I had a good talk with Amanda while she was in the studio about kiln glass and hot glass. It’s interesting, because I like to blow glass, and I’m not bad at it. I could practice more and I’d be better, of course, but I’ve had about three years of experience blowing, and I experimented a lot in that time with different techniques. That said, I am just not attracted to the aesthetic of the work I make it in the hot shop, and I don’t want to be required to have a relationship with a hot shop in order to make my work in the future. If I get to have access to one from time to time, that could be fun, but I don’t want to be dependant on it. Also, I like the sharp lines of cut and kiln glass. But, still people keep telling me that I “could do that in the hotshop” and, in many situations, it’s true.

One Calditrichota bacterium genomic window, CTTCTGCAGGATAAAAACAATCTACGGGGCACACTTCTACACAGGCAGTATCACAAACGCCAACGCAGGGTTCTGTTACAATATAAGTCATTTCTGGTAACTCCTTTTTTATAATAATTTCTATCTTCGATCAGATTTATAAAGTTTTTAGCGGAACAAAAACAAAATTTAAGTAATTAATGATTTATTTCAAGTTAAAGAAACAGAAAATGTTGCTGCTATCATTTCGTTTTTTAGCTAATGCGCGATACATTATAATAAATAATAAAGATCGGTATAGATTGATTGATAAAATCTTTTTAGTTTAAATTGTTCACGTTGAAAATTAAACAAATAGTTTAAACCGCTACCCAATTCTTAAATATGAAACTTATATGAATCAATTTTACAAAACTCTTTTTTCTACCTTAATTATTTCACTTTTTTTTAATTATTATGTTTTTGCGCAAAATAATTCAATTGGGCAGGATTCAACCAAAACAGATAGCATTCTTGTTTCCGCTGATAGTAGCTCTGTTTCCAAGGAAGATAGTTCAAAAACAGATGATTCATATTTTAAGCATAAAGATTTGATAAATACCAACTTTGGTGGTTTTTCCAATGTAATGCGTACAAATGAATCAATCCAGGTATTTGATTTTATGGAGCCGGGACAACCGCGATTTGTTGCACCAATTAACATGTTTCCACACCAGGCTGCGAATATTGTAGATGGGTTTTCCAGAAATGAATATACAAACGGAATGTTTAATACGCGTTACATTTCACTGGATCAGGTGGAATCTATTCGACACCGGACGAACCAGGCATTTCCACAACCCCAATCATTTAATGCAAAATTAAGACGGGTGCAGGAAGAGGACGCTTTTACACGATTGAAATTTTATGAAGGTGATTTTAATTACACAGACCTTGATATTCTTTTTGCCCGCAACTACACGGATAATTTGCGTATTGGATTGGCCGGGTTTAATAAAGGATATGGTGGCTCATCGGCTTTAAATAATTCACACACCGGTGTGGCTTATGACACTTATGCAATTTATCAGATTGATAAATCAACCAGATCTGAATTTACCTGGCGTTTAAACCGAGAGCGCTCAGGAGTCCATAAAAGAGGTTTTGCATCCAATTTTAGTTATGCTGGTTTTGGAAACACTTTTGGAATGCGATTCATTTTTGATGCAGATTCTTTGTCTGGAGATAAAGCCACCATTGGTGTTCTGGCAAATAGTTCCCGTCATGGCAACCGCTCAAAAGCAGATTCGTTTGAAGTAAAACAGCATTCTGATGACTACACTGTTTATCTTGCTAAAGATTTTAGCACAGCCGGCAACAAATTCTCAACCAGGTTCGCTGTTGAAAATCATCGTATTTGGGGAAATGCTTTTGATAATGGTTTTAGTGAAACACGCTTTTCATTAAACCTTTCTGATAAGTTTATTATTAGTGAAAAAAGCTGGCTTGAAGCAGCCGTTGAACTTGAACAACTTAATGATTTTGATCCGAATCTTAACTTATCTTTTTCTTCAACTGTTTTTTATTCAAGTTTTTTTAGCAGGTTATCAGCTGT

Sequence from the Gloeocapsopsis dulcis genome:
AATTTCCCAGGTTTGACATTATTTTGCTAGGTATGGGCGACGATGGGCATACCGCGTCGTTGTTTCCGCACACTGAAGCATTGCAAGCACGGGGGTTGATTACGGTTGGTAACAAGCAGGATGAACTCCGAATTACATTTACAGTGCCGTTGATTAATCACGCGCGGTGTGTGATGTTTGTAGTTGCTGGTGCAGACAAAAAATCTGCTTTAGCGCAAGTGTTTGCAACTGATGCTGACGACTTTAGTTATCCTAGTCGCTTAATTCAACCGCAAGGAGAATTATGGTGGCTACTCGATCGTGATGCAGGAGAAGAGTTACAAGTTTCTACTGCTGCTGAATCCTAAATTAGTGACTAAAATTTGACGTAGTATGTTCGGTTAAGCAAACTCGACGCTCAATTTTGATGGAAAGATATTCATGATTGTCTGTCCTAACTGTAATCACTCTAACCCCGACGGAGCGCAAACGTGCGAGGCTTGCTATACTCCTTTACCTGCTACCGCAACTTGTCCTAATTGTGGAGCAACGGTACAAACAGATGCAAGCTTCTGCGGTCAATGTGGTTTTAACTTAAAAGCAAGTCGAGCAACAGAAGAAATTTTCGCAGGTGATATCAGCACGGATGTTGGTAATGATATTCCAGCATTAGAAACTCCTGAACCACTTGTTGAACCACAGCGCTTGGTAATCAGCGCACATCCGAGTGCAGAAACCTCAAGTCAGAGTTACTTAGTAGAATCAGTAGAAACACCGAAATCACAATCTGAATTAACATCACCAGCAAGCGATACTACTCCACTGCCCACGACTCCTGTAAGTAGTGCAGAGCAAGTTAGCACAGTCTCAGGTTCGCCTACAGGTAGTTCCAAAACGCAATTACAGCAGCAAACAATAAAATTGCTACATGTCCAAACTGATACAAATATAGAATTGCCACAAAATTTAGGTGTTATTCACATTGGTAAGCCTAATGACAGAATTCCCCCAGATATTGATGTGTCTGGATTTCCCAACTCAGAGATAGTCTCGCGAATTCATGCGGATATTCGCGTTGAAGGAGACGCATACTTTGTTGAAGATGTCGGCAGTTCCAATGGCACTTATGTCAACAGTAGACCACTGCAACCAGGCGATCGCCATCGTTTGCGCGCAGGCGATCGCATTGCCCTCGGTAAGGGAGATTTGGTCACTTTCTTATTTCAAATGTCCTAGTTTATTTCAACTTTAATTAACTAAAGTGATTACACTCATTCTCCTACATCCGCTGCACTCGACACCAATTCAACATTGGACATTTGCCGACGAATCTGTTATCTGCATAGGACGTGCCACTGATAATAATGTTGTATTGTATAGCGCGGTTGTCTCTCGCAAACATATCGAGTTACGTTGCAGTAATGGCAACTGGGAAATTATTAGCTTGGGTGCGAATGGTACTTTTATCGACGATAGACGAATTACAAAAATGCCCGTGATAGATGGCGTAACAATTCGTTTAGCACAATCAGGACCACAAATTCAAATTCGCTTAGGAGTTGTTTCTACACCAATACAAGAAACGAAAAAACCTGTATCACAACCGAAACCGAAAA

Amanda’s work is sort of similar, she goes through a long process in the kiln to do something that could ostensibly be done in the hot shop. We were talking about this because the black cameras reference incalmo, a glass blowing technique where two different coloured cups are fused together at the lip into one vessel that has two (or more) colours, separated by straight bands. I like it in blown glass, but the cast, glued and cut glass is just so sharp and direct. I am often told that what I’m doing could be done through hotshop processes, which is sort of true. Yes, I could make heavy clear and black incalmo, but there would be so many problems with them. These are small… about 10 cm diameter. The clear part is solid glass, and the black part is hollow. I love the weight of them. Black is softer than clear, and the best way to put the lens in would be to make it fit into the “neck” of the vessel (which is a thing I’ve been thinking about for these, it could be interesting to make vessels where the stopper was the lens). So, with heavy clear away from the pipe and soft black near the pipe, keeping control of these in the hot shop would be difficult,  they could be done the other way around, keeping the clear heavy side near the iron, but even then, the line definition that I get in the cut and glued version would be lost.